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HQ 555413

September 5, 1990

CLA-2 CO:R:C:V 555413 GRV


TARIFF NO.: 9802.00.40

District Director of Customs
Chicago, Illinois 60603

RE: Application for Further Review of Protest No. 3901-8-000726, concerning denial of TSUS item 806.20 treatment to refurbished telephones.F.W. Myers & Co.;H.F. Keeler;Pacific Customs Brokerage Co;Zemansky;Coastwise Steamship;19 CFR 10.8;compliance with regulations;proof of identity

Dear Sir:

The above-referenced protest contests your denial of the partial duty exemption under item 806.20, Tariff Schedules of the United States (TSUS) (now subheading 9802.00.40, Harmonized Tariff Schedule of the United States (HTSUS) (repairs or alterations performed pursuant to warranty) and subheading 9802.00.50 (other repairs or alterations)), to used telephones imported from Taiwan following repairs.


The record reflects that certain used, previously-imported phones (dealer and customer returns) were exported during the period 1987-1988 to Taiwan for repairs to be made to their electrical connections. The phones, encompassing some 30 different model types, were returned pursuant to a 2-year warranty arrangement between the distributor (protestant) and manufacturer. A Certificate of Registration (Customs Form 4455), signed by a Customs officer on August 24, 1987, shows that certain articles, identified by model numbers only, were exported for repairs. (Although new phones of the same model numbers were also imported, they were imported separately from the refurbished phones).

The nature of the foreign repair operation consisted of refurbishing the phones by replacing, as needed, broken phone cords, the plastic handset back, the memory door, selected power adaptors, uniformly replacing handset cords, cleaning the exterior of the phone units, and individually repackaging the units for return to the U.S.
Repair Declarations prepared by the foreign manufacturer, while acknowledging receipt of particular shipments of phones for the purpose of repairs and attesting that no substitution of the exported merchandise was made, do not explain the nature of the foreign repair operations performed or describe the identity of the phones, other than by stating the number of units and cartons in the particular shipment.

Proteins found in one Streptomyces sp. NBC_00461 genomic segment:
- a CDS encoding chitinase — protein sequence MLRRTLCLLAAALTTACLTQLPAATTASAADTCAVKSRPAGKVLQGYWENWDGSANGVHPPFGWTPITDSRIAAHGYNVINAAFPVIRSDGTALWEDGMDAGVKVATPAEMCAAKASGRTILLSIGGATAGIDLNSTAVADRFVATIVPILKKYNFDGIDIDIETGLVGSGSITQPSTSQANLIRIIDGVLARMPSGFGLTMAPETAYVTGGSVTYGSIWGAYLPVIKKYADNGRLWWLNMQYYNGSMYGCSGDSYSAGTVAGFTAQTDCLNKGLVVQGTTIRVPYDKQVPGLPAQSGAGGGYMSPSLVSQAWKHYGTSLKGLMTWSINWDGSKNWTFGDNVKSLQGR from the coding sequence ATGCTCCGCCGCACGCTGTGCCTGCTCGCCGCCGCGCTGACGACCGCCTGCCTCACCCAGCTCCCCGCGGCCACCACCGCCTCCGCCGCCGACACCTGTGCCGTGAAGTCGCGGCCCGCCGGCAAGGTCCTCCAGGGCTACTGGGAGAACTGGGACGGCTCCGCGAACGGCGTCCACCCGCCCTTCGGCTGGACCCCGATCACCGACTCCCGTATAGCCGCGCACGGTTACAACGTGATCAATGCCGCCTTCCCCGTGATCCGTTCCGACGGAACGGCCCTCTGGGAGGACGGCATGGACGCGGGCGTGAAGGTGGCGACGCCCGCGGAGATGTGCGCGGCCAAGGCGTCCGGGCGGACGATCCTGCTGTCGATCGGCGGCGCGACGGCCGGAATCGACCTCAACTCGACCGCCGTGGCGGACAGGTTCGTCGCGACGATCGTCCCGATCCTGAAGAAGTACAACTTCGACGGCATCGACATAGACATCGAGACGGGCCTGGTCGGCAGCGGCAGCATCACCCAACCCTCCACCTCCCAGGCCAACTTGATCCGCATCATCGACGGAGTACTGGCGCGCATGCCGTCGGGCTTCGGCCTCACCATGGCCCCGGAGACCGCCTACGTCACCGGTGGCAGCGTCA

Upon return of the phones to the U.S., the importer sought partial duty exemption under TSUS item 806.20 for 22 entries of phones. Your office denied the exemption for the following reasons:

(1) the phones were not registered by serial number, thereby presenting Customs with a verification dilemma as to whether the returned phones were, in fact, the same phones that were exported;
(2) no repair affidavits were presented with the entries describing the alleged repairs;
(3) the refurbished phones were in a condition indistin- guishable from new phones of the same model; and, (4) it was unclear whether the phones became defective after they where imported or whether they were defective when originally imported.

Regarding the issue of serial numbers, protestant states that it received a Request for Information (CF 28, dated April 15, 1987) inquiring whether the phones had serial numbers, and that on May 15, 1987, it responded that only two models--ST-660 and ST 662--had such numbers. However, upon Customs inspection of one of the imported shipments, it was found to contain a different model--ST-600--which also bore serial numbers. Protestant contends that Customs gave no indication that its practice of listing only the model numbers of the phones it was exporting on the CF 4455 was unacceptable until one year after the initial CF 28 was issued, and that it had a right to rely on Customs unchallenged acceptance of the manner in which it exported the phones.


Whether the phones imported into the U.S. are entitled to the partial duty exemption under HTSUS subheading 9802.00.40.


TSUS item 806.20 provides a partial duty exemption to articles returned to the U.S. after having been exported to be advanced in value or improved in condition by repairs or alterations. Such articles are dutiable only upon the value of the foreign repairs or alterations, provided the documentary requirements of section 10.8, Customs Regulations (19 CFR 10.8), are satisfied.

The duty exemption provided under TSUS item 806.20 is a privilege, and it is well settled that compliance with mandatory regulations is a condition precedent to recovery and that the burden of proof thereof rests on the protestant. See, F.W. Myers & Co., v. United States, C.D. 4515, 72 Cust.Ct. 133, 374 F.Supp. 1395 (1974); H.F. Keeler v. United States, C.D. 1842, 38 Cust.Ct. 48 (1957); and, Pacific Customs Brokerage Co. v. United States, T.D. 48887, 71 Treas.Dec. 530 (1937).